News next: a journalism teacher's diary

February 10, 2010

To a worried student

Filed under: Uncategorized — Bernard L. Stein @ 2:12 pm
Tags: , ,

I got an email today from a student who is having trouble nailing down a subject for his profile. He writes:

I’ve had a lot of difficulty finding a good feature piece of write. Since Saturday, I’ve attempted to get in contact with three sources, all heads of three separate institutions that I thought would make for a good piece, and none have returned my phone calls or emails. I had to go with a semi-last minute choice, the supermarket Zabar’s. I’ve got information from their website and I’ve interviewed a few shoppers, but I’m trying to schedule an interview with the general manager and that is proving to be problematic.

It can be hard to get busy people to take the time to talk to you. But sometimes people who aren’t bigwigs or aren’t in the public eye can make the most interesting subjects. Here’s what I suggested:

Think about talking to workers, as well as bosses. How do the lox slicers learn their art? How’s the cheese cared for? Who does it? where? What about those checkers–mostly Latina and some of the fastest draws at the cash register around. It’s always seemed to me a high-pressure job: impatient people on long lines and plenty of rude shoppers ready to criticize.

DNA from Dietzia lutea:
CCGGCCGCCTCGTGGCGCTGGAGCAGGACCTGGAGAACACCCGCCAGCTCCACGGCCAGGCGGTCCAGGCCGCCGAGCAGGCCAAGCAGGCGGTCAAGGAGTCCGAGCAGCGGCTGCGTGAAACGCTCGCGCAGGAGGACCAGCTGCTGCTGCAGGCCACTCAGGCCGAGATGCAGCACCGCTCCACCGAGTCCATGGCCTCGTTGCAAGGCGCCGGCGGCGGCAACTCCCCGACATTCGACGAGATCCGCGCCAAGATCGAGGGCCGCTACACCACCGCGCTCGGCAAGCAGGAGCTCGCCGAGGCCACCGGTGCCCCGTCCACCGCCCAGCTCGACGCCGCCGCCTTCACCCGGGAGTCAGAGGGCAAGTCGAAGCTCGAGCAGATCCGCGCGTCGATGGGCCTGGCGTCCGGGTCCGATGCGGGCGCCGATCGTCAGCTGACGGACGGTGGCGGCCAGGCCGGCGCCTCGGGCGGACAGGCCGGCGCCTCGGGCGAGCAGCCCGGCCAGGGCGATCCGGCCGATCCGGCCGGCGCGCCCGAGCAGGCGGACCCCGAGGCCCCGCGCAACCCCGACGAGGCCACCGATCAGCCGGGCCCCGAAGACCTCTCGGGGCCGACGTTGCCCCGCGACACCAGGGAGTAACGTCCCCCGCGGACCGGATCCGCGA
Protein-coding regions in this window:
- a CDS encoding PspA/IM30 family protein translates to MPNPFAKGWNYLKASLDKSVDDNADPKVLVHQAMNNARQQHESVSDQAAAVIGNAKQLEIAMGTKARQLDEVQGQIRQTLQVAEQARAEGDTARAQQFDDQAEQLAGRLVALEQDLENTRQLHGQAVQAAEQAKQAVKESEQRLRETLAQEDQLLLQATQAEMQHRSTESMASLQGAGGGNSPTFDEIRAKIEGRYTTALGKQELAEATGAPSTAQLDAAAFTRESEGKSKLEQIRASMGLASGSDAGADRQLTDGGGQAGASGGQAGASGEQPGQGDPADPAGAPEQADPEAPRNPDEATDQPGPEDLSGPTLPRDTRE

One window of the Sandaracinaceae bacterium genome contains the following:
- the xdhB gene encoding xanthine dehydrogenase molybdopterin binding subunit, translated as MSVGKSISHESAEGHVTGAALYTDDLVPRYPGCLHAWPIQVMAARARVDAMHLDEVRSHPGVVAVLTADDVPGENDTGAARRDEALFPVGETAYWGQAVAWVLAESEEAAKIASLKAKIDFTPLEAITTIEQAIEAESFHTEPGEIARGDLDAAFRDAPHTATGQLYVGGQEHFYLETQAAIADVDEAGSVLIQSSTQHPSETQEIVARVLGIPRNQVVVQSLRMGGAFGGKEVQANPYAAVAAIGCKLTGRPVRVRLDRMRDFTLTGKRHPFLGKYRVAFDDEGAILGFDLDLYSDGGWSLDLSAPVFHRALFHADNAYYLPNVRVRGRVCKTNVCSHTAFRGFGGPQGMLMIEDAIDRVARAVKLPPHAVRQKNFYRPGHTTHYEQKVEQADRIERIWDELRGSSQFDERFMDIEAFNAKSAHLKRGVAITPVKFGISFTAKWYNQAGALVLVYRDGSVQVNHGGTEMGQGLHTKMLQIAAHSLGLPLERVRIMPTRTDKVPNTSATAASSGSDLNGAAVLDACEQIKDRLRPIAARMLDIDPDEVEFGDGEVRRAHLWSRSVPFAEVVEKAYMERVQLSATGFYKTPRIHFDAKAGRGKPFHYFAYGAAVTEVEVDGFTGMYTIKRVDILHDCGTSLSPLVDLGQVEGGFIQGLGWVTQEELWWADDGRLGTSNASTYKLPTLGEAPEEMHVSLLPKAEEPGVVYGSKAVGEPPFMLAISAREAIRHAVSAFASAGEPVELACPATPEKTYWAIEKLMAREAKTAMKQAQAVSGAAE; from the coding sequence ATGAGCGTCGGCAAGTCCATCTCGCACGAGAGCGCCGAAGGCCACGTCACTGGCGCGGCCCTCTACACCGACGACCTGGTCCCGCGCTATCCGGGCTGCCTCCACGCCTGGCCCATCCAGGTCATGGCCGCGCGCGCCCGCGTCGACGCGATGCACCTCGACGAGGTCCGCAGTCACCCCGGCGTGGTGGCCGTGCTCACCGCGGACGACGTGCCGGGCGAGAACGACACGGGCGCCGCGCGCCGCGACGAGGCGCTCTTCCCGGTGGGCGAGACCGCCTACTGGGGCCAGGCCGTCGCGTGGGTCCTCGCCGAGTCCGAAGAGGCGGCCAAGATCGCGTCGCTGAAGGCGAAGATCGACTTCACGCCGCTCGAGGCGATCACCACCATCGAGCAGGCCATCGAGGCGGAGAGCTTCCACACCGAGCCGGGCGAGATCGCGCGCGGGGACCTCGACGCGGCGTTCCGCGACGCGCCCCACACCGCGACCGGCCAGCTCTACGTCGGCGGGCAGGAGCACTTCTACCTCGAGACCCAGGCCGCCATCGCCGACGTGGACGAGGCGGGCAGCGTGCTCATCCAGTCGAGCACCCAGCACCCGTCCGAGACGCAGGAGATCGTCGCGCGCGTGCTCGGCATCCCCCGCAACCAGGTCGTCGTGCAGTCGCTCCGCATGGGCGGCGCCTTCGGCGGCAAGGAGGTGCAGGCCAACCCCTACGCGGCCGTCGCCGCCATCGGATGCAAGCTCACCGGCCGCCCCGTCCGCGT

A profile of the store is fine; you might also consider a profile of one of the workers–slicers, cheese mavens, checkers.

A student in my j-school class is following this advice. She just sent me this pitch:

50-year-old Jose Picart passes out fliers for a living.

He stands in front of McDonalds, usually five days a week, sometimes dressed in a statue of liberty costume, passing out fliers for a tax company. He and many of his fellow employees are, like him, formerly incarcerated individuals who have had trouble finding steady employment.

Jose’s experience working in the Bronx is compelling because of his history. I propose using the “Working in Mott Haven” idea as a way to profile a man who is trying to adjust to life outside of prison after spending over twenty years in the system. I want to understand his struggles finding employment and surviving while working off-the-books, low-wage jobs.

I plan to spend the entire day with Jose, passing out fliers, and supplement that immersion with photographs and information from prisoners’ rights advocates and community leaders who work to bring about a living wage in the Bronx.

In addition to the prisoners’ advocates whose voices she plans to include in her piece, I suggested talking to some of the passersby who do and some of those who don’t take his leaflets. Do they really see him? Are they curious about his story? Do they resent his intrusion on their space or admire his willingness to work at a terrible job?

These are the building blocks of a good profile, one that can capture the reader’s attention and lead him or her to think about the familiar in a new way.

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